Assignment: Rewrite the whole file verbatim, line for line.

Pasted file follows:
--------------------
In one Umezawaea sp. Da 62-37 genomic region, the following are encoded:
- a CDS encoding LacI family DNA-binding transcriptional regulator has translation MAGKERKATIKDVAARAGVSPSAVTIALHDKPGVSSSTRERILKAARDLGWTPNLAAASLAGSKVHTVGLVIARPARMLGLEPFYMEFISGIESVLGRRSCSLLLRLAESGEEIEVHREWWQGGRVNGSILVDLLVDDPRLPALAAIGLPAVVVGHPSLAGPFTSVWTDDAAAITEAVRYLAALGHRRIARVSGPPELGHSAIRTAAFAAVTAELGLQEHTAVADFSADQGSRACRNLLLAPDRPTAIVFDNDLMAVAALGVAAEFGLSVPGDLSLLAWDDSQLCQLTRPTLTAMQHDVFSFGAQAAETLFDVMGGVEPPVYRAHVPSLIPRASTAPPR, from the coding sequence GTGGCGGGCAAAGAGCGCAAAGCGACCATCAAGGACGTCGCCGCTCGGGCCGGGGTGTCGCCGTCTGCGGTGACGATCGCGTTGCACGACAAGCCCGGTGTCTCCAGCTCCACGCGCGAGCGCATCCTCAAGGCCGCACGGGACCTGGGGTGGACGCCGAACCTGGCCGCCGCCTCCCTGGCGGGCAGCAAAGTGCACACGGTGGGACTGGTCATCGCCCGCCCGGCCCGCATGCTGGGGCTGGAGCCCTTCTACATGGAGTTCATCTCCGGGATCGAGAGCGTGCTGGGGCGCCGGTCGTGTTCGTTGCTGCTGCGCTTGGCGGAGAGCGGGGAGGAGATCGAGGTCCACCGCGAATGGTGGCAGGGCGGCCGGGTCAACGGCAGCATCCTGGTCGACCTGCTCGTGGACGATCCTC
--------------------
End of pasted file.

In one Umezawaea sp. Da 62-37 genomic region, the following are encoded:
- a CDS encoding LacI family DNA-binding transcriptional regulator has translation MAGKERKATIKDVAARAGVSPSAVTIALHDKPGVSSSTRERILKAARDLGWTPNLAAASLAGSKVHTVGLVIARPARMLGLEPFYMEFISGIESVLGRRSCSLLLRLAESGEEIEVHREWWQGGRVNGSILVDLLVDDPRLPALAAIGLPAVVVGHPSLAGPFTSVWTDDAAAITEAVRYLAALGHRRIARVSGPPELGHSAIRTAAFAAVTAELGLQEHTAVADFSADQGSRACRNLLLAPDRPTAIVFDNDLMAVAALGVAAEFGLSVPGDLSLLAWDDSQLCQLTRPTLTAMQHDVFSFGAQAAETLFDVMGGVEPPVYRAHVPSLIPRASTAPPR, from the coding sequence GTGGCGGGCAAAGAGCGCAAAGCGACCATCAAGGACGTCGCCGCTCGGGCCGGGGTGTCGCCGTCTGCGGTGACGATCGCGTTGCACGACAAGCCCGGTGTCTCCAGCTCCACGCGCGAGCGCATCCTCAAGGCCGCACGGGACCTGGGGTGGACGCCGAACCTGGCCGCCGCCTCCCTGGCGGGCAGCAAAGTGCACACGGTGGGACTGGTCATCGCCCGCCCGGCCCGCATGCTGGGGCTGGAGCCCTTCTACATGGAGTTCATCTCCGGGATCGAGAGCGTGCTGGGGCGCCGGTCGTGTTCGTTGCTGCTGCGCTTGGCGGAGAGCGGGGAGGAGATCGAGGTCCACCGCGAATGGTGGCAGGGCGGCCGGGTCAACGGCAGCATCCTGGTCGACCTGCTCGTGGACGATCCTC